These Entrepreneurs Hope to Use Garbage to Change the Way America Grows its Food

These Entrepreneurs Hope to Use Garbage to Change the Way America Grows its Food
Image credit: Aaron McCoy | Getty Images
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The U.S. has a ginormous, mind-boggling food waste problem. One team of entrepreneurs, investors and infrastructure builders are trying to use some of that garbage to grow more fruits and vegetables.

Consumers, businesses and farmers spend $218 billion a year growing, processing, transporting and disposing of 62 million tons of food that never gets eaten, according to an analysis by ReFED, an organization that raises awareness of the excessive food waste problem in the U.S.

California Safe Soil has invented and patented a technology that takes organic food waste, mixes it with enzymes and creates a liquid, organic fertilizer that has been proven to grow more fruits and vegetables with less water.

Organic food waste is collected from grocery stores.
Image credit: California Safe Soil

The goal is to spread the innovative technology across the U.S. It’s a laudable goal, but it will require both significant infrastructure upgrades and a change in consumer behavior.

Two birds. One stone.

The beauty of the California Safe Soil fertilizer is that it both reduces trash headed to landfills and the use of toxic fertilizers.

“We all go to the grocery store every day and we all see these volumes of meat and produce that are there and we all wonder what happens on the expiration date,” says Alex Urquhart, former CEO of GE Energy Financial Services and partner of Kamine Development Corporation, a New Jersey-based family investment office that is working to commercialize California Safe Soil's technology. “You take that waste and you add enzymes and you can produce a high-grade fertilizer that increases the yield on crops."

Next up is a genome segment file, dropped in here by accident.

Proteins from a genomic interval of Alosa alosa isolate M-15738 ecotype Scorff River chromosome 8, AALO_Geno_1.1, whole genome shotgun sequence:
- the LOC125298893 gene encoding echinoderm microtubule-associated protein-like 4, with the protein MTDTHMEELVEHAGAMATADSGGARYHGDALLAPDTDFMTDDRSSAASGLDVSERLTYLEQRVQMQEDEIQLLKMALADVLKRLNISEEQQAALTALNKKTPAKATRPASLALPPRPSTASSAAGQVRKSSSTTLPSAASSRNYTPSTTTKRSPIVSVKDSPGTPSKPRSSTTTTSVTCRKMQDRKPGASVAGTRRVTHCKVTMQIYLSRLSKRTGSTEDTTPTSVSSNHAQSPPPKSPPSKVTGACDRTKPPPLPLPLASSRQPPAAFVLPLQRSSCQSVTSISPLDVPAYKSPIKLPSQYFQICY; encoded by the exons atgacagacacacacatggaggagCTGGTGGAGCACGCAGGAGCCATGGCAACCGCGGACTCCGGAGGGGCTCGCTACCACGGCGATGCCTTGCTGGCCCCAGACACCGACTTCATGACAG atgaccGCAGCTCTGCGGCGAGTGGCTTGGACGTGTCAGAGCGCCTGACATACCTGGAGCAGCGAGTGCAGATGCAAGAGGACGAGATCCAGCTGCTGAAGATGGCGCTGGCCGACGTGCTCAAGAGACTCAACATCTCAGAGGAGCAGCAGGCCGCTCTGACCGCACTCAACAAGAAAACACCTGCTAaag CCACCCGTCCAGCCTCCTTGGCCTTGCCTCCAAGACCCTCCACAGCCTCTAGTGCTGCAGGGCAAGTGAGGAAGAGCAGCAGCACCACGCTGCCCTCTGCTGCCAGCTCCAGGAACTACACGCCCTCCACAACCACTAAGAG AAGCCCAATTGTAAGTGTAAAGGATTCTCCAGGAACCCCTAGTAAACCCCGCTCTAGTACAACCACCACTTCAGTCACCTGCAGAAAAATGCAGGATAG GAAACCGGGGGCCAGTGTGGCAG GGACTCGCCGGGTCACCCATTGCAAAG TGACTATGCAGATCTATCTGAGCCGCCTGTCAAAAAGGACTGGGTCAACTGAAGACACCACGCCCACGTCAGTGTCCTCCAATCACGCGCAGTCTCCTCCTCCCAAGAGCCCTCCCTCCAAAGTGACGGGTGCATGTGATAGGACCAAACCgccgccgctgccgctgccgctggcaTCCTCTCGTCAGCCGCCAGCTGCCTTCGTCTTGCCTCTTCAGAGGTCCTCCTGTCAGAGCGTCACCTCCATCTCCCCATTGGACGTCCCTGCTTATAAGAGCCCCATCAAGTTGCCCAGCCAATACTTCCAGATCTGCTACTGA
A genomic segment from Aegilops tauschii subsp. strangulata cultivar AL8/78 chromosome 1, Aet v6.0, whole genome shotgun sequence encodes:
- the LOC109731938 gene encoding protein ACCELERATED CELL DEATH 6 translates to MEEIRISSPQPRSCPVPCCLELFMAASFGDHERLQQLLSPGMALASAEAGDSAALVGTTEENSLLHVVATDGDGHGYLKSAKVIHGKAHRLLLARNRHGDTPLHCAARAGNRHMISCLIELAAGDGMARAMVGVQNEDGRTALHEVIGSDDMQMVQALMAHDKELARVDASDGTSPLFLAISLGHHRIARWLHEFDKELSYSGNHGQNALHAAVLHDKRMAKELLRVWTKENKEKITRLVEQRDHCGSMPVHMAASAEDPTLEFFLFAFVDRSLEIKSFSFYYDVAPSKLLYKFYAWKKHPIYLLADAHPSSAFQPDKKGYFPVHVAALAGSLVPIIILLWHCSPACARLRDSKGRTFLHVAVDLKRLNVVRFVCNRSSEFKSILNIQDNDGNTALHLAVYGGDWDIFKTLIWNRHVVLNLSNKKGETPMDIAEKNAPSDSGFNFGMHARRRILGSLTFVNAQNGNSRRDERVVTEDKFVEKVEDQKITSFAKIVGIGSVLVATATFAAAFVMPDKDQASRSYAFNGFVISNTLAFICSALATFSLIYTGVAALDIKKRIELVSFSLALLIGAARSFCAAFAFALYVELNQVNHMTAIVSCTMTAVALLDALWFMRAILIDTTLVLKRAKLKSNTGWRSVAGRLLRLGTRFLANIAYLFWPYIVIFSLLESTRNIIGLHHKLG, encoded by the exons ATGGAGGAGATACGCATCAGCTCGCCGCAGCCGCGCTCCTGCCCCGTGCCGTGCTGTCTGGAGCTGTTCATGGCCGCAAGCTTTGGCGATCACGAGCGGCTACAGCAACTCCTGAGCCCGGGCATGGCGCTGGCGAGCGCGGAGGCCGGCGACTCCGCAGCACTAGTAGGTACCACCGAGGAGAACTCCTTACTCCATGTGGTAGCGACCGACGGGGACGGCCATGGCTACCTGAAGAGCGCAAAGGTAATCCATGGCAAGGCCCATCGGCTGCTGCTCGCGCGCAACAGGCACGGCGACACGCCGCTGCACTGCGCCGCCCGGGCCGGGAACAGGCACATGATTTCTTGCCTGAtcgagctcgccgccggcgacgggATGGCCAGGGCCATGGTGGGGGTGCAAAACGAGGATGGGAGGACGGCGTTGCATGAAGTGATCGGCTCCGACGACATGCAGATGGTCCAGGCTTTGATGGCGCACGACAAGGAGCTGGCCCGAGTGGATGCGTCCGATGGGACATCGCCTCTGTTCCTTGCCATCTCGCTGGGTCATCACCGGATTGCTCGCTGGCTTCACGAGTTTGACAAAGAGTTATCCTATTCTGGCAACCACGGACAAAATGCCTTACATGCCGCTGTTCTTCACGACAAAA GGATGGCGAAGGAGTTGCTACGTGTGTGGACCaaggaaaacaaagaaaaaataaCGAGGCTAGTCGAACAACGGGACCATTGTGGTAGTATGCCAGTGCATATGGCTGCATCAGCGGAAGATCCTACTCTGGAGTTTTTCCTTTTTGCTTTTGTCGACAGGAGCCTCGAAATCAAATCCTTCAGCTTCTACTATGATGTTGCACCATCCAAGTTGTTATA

The waste is brought to a processing facility and put into large bins with a mixture of enzymes.
Image credit: California Safe Soil

The food waste is picked up from grocery stores, mixed with enzymes at a production plant, heated and then distributed to farmers.

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The California Safe Soil fertilizer, called Harvest to Harvest (“H2H”), does not have the same chemical ingredients that most crop fertilizers have. More common types of fertilizer have excessive quantities of nitrogen that cause algal blooms, which are harmful both to fish and humans, according to the U.S. Environmental Protection Agency.

“There is tremendous appetite for the elimination of food waste to go into landfills or composting. There is a tremendous appetite for farmers to increase the organic production, decrease their chemical fertilizer usage and decrease their water consumption,” says Justin Kamine, manager of KDC. "We really are the holy grail of food waste conversion into organic production for your consumer goods.”

The pilot processing facility for California Safe Soil.
Image credit: California Safe Soil

Scaling fertilizer production is slower than scaling app usage.